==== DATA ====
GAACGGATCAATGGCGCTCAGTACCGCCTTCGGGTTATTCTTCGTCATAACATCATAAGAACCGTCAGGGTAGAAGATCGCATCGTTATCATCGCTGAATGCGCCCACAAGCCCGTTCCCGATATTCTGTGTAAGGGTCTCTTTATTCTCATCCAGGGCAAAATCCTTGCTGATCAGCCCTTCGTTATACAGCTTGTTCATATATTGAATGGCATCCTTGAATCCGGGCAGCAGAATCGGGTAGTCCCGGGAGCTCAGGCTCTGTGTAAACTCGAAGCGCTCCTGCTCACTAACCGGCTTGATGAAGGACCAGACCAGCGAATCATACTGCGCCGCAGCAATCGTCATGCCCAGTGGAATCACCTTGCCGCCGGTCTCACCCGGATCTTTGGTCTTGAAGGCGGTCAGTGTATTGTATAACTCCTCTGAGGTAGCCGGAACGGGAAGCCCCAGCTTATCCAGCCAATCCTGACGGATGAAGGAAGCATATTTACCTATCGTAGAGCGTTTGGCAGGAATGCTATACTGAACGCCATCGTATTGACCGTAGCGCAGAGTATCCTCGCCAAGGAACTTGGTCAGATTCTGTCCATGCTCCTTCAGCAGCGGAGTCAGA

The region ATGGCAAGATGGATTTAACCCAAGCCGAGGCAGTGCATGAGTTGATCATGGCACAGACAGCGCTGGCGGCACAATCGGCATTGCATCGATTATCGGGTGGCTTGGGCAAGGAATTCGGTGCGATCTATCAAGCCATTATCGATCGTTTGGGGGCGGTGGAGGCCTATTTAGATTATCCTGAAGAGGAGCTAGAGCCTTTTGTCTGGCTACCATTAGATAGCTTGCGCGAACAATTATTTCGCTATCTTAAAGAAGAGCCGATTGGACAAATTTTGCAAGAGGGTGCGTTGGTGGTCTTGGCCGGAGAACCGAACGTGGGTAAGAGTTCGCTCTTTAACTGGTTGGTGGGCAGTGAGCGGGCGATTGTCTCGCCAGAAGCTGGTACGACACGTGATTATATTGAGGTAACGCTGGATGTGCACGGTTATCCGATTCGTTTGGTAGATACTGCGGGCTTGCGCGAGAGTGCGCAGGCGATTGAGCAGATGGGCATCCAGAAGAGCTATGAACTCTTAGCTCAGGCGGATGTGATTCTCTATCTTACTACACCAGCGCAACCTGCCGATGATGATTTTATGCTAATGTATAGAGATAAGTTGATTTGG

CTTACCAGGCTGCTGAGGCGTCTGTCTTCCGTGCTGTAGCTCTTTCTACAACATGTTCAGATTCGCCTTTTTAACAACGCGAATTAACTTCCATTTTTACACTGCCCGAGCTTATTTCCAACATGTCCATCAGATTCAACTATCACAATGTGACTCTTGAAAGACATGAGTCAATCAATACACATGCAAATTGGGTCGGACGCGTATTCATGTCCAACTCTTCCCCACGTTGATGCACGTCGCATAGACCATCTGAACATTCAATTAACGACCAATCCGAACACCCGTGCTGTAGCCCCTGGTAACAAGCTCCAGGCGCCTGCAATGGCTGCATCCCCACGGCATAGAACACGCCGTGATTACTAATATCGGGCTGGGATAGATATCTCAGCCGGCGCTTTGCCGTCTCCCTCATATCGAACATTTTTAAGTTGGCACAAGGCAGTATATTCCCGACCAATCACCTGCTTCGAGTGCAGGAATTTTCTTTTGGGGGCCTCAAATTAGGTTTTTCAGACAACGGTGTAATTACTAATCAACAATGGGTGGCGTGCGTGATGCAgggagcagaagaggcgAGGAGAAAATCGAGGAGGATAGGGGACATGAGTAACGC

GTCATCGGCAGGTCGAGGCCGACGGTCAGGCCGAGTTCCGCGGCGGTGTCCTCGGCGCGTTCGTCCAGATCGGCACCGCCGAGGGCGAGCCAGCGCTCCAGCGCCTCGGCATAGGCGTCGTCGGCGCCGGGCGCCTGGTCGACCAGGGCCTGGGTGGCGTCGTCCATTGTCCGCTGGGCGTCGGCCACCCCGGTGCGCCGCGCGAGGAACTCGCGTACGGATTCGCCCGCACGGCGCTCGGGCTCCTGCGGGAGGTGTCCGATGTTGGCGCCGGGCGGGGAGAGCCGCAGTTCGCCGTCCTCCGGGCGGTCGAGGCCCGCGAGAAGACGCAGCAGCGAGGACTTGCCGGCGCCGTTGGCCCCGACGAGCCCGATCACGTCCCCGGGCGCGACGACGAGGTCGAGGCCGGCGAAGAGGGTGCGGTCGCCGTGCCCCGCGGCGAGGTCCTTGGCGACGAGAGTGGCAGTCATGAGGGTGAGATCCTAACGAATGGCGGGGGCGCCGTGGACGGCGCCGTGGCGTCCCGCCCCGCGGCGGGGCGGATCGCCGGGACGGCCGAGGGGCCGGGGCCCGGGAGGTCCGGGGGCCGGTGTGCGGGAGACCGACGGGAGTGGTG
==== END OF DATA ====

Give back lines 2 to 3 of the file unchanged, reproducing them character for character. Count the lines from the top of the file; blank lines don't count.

The region ATGGCAAGATGGATTTAACCCAAGCCGAGGCAGTGCATGAGTTGATCATGGCACAGACAGCGCTGGCGGCACAATCGGCATTGCATCGATTATCGGGTGGCTTGGGCAAGGAATTCGGTGCGATCTATCAAGCCATTATCGATCGTTTGGGGGCGGTGGAGGCCTATTTAGATTATCCTGAAGAGGAGCTAGAGCCTTTTGTCTGGCTACCATTAGATAGCTTGCGCGAACAATTATTTCGCTATCTTAAAGAAGAGCCGATTGGACAAATTTTGCAAGAGGGTGCGTTGGTGGTCTTGGCCGGAGAACCGAACGTGGGTAAGAGTTCGCTCTTTAACTGGTTGGTGGGCAGTGAGCGGGCGATTGTCTCGCCAGAAGCTGGTACGACACGTGATTATATTGAGGTAACGCTGGATGTGCACGGTTATCCGATTCGTTTGGTAGATACTGCGGGCTTGCGCGAGAGTGCGCAGGCGATTGAGCAGATGGGCATCCAGAAGAGCTATGAACTCTTAGCTCAGGCGGATGTGATTCTCTATCTTACTACACCAGCGCAACCTGCCGATGATGATTTTATGCTAATGTATAGAGATAAGTTGATTTGG

CTTACCAGGCTGCTGAGGCGTCTGTCTTCCGTGCTGTAGCTCTTTCTACAACATGTTCAGATTCGCCTTTTTAACAACGCGAATTAACTTCCATTTTTACACTGCCCGAGCTTATTTCCAACATGTCCATCAGATTCAACTATCACAATGTGACTCTTGAAAGACATGAGTCAATCAATACACATGCAAATTGGGTCGGACGCGTATTCATGTCCAACTCTTCCCCACGTTGATGCACGTCGCATAGACCATCTGAACATTCAATTAACGACCAATCCGAACACCCGTGCTGTAGCCCCTGGTAACAAGCTCCAGGCGCCTGCAATGGCTGCATCCCCACGGCATAGAACACGCCGTGATTACTAATATCGGGCTGGGATAGATATCTCAGCCGGCGCTTTGCCGTCTCCCTCATATCGAACATTTTTAAGTTGGCACAAGGCAGTATATTCCCGACCAATCACCTGCTTCGAGTGCAGGAATTTTCTTTTGGGGGCCTCAAATTAGGTTTTTCAGACAACGGTGTAATTACTAATCAACAATGGGTGGCGTGCGTGATGCAgggagcagaagaggcgAGGAGAAAATCGAGGAGGATAGGGGACATGAGTAACGC